Monday, 13 August 2012

Deploying Advanced Analytics on Basic Financial Statements for Increasing Marketing Effectiveness

Deploying Advanced Analytics on Basic Financial Statements for Increasing Marketing Effectiveness



Genesis:
More often than not initiatives to increase marketing ROI are greeted with a lot of inertia and skepticism. All the more so in the banking sector, where marketing is more about seeing opportunities, conceptualizing new ideas, devising eye-ball grabbing campaigns ,and at best, generating the required ‘buzz’. The all essential ‘pull factor’ that brings a customer to your bank. Beyond this the conversions are more a factor of the customer service and the product teams. However, have the banks ever paused to consider the effects of missing out on a possible ‘target’ customer for a specific campaign? Or even more harmful, bringing in an incorrect ‘target’ who goes back feeing disgruntled about the product (for which he was never the right target to begin with).

The Background:

Banks offer a more diverse portfolio of services than before, and they do so over a wider range of channels. While this trend has given banks more latitude to compete, it has made formulating and modulating marketing strategies, tactics and programs considerably more complex. That’s because as the range of options has grown—a good thing by any measure—marketing resources are as scarce as ever. To optimize how they invest them, banks need a way to continually measure their effectiveness, learn what works and adapt over time.

On a positive note, it’s great that banks are considerably investing in costly primary research and reaching out to their customers/potential customers for their attitudes, preferences and disposition towards their products and services. However, the essential question is – Are banks effectively utilizing the terabytes of existing customer data already within their custody? The immediate answer could be an overwhelming ‘Yes’ for the larger banks with all the huge investments in data warehousing, business intelligence applications and scores of analytical teams. For the not so bigger banks, the answer could an ambitious “Yes, we’re getting there”. But some of the key questions for both these segments of banks would be –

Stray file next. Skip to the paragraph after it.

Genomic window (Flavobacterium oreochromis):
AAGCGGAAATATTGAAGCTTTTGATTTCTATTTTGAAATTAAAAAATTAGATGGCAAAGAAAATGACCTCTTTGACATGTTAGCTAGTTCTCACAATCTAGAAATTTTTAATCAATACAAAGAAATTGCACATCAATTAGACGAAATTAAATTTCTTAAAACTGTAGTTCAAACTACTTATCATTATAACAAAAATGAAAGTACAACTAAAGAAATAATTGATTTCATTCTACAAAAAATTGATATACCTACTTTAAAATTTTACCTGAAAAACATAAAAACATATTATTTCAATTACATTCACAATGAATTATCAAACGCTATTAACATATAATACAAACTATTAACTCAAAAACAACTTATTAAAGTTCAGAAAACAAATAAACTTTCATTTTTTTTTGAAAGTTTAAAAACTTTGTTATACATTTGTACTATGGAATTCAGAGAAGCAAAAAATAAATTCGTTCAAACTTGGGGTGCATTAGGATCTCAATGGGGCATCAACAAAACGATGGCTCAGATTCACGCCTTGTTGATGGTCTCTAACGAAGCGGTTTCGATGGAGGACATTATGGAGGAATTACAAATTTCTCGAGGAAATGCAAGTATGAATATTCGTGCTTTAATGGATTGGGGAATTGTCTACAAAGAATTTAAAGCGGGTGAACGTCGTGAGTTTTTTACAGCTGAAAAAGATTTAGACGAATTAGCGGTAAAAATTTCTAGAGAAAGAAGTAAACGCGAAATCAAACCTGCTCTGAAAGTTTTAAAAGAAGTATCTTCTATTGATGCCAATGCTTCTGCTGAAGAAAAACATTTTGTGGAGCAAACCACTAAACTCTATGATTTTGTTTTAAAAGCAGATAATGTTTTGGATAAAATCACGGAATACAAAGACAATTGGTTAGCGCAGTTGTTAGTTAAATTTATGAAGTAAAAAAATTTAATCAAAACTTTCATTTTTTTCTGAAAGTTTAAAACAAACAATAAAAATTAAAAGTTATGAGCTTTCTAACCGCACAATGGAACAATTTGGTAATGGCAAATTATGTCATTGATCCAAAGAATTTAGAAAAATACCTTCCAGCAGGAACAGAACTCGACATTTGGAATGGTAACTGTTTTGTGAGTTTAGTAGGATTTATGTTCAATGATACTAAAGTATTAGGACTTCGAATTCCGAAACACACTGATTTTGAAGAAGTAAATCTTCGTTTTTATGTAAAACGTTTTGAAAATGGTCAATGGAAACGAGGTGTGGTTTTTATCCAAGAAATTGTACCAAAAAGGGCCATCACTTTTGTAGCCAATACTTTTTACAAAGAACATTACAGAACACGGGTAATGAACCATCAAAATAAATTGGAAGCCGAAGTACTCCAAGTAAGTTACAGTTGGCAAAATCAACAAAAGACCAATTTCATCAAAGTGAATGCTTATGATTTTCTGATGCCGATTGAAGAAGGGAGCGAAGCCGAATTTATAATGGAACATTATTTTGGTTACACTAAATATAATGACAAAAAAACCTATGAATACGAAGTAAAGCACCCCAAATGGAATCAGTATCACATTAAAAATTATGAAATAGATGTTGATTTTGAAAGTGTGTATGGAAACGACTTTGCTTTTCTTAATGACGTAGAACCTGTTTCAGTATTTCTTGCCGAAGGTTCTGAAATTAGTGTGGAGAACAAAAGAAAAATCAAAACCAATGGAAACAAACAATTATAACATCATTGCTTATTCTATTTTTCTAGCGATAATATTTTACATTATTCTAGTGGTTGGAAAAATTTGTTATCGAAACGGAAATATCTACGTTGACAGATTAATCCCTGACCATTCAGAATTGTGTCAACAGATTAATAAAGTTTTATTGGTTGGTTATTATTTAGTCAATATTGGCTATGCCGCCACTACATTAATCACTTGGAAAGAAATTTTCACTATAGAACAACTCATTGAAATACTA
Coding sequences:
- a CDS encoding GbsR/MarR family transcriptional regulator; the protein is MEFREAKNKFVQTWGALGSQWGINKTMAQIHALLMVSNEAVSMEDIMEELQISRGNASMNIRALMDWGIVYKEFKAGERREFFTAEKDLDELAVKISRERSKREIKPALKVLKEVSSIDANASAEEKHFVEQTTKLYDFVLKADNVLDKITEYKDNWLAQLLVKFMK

1. Do the fast-paced marketing teams have an ongoing dialogue with such fortified warehousing and BI structures? Or do they exist as ‘happy to be mutually exclusive’ departments?
  2. Are ‘Analytics’ and ‘BI’ still perceived to be statistical warehouses for more strategic initiatives? Teams that are more about using rocket-science statistics for pricing and product development decisions.
  3. Does the term ‘Analytics’ still sounds intimidating for most marketers to reach out and deploy their marketing instincts?
  4. Does it evoke inertia and/or phobia of being too data intensive? And thus too time and effort consuming in arranging and organizing the mostly unstructured data.
  5. And along the way, has it become a widely accepted phenomenon of Analytics being too expensive for all its upfront licensing and implementations costs? 

For all the myths, perceptions and exaggerated expertise around ‘Analytics’, the simple premise for this blog piece is the basic question of (and pardon me for the repetition) ‘Are banks effectively utilizing the terabytes of existing customer data already within their custody?’ Are the banks seizing the huge opportunities offered by simple (and rich) transactional data in a customer’s monthly financial statements? A data that is ready to be consumed from the word GO! No structuring, no arranging, organizing or sanitizing. It’s there. It’s always been there. And it’s a dynamite of readily available information at no incremental cost (as in Primary research). And the biggest advantage is that it’s hardcore behavioral data that is completely insulated from the ill-effects of sampling, methodology, techniques and data collection practices of primary research. It’s all about what your customers actually are. How they have been actually behaving (over a period of time) instead of what they can do, intend to do or aspire to be like.


The Idea:

  1. Reap the benefits of advanced analytics in not-so analytics friendly (and perhaps not so prepared) environments piloting through available transactional data.
  2. Cut the lead time, inertia and phobia that’s associated with undertaking advanced analytic projects.
  3. Make analytics more accessible to the tactical and fast-paced world of intuitive marketers. Insights that reaffirm their conviction to pursue certain initiatives. At the same time, highlight hard-entrenched trends that dissuade them from committing costly marketing mistakes.
  4. Identify and exploit finer consumer niches (as evident in each customer’s actual financial transactions) rather than trying to milk homogenous mega-segments (most often force-fitted) through mass-market marketing initiatives. Not every HNI thinks and behaves the same. So how then, is he/she expected to be driven by similar stimuli?